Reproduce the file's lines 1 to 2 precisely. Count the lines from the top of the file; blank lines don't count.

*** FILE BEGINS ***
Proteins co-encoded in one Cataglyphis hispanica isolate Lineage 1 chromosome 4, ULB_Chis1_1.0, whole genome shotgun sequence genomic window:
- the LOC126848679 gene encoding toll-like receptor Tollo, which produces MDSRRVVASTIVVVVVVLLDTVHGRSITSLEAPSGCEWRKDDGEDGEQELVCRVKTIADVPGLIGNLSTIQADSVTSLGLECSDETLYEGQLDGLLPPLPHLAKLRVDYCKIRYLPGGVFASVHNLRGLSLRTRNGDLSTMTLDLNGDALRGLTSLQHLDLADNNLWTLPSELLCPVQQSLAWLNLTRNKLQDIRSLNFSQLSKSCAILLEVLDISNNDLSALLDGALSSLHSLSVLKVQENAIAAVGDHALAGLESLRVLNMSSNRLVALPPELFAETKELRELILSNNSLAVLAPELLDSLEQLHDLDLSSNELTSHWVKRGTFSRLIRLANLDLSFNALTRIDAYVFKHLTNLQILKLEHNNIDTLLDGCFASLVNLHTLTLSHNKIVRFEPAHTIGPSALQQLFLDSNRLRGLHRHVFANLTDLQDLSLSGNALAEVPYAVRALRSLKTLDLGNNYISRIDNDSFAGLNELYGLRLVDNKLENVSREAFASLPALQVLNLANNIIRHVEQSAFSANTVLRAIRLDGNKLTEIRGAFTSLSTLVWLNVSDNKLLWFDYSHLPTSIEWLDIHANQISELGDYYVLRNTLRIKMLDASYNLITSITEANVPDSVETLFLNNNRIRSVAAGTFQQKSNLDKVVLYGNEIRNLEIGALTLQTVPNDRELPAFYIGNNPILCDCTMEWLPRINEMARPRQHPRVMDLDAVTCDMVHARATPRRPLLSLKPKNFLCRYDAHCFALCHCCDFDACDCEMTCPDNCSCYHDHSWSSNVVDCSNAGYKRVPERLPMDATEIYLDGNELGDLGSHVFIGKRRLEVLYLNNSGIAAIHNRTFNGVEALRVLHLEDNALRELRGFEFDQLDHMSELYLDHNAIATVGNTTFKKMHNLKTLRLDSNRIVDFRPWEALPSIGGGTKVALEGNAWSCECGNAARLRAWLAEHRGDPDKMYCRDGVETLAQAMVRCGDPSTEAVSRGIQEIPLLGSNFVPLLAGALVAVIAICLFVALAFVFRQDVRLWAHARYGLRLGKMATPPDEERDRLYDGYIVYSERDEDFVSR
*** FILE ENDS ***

Proteins co-encoded in one Cataglyphis hispanica isolate Lineage 1 chromosome 4, ULB_Chis1_1.0, whole genome shotgun sequence genomic window:
- the LOC126848679 gene encoding toll-like receptor Tollo, which produces MDSRRVVASTIVVVVVVLLDTVHGRSITSLEAPSGCEWRKDDGEDGEQELVCRVKTIADVPGLIGNLSTIQADSVTSLGLECSDETLYEGQLDGLLPPLPHLAKLRVDYCKIRYLPGGVFASVHNLRGLSLRTRNGDLSTMTLDLNGDALRGLTSLQHLDLADNNLWTLPSELLCPVQQSLAWLNLTRNKLQDIRSLNFSQLSKSCAILLEVLDISNNDLSALLDGALSSLHSLSVLKVQENAIAAVGDHALAGLESLRVLNMSSNRLVALPPELFAETKELRELILSNNSLAVLAPELLDSLEQLHDLDLSSNELTSHWVKRGTFSRLIRLANLDLSFNALTRIDAYVFKHLTNLQILKLEHNNIDTLLDGCFASLVNLHTLTLSHNKIVRFEPAHTIGPSALQQLFLDSNRLRGLHRHVFANLTDLQDLSLSGNALAEVPYAVRALRSLKTLDLGNNYISRIDNDSFAGLNELYGLRLVDNKLENVSREAFASLPALQVLNLANNIIRHVEQSAFSANTVLRAIRLDGNKLTEIRGAFTSLSTLVWLNVSDNKLLWFDYSHLPTSIEWLDIHANQISELGDYYVLRNTLRIKMLDASYNLITSITEANVPDSVETLFLNNNRIRSVAAGTFQQKSNLDKVVLYGNEIRNLEIGALTLQTVPNDRELPAFYIGNNPILCDCTMEWLPRINEMARPRQHPRVMDLDAVTCDMVHARATPRRPLLSLKPKNFLCRYDAHCFALCHCCDFDACDCEMTCPDNCSCYHDHSWSSNVVDCSNAGYKRVPERLPMDATEIYLDGNELGDLGSHVFIGKRRLEVLYLNNSGIAAIHNRTFNGVEALRVLHLEDNALRELRGFEFDQLDHMSELYLDHNAIATVGNTTFKKMHNLKTLRLDSNRIVDFRPWEALPSIGGGTKVALEGNAWSCECGNAARLRAWLAEHRGDPDKMYCRDGVETLAQAMVRCGDPSTEAVSRGIQEIPLLGSNFVPLLAGALVAVIAICLFVALAFVFRQDVRLWAHARYGLRLGKMATPPDEERDRLYDGYIVYSERDEDFVSR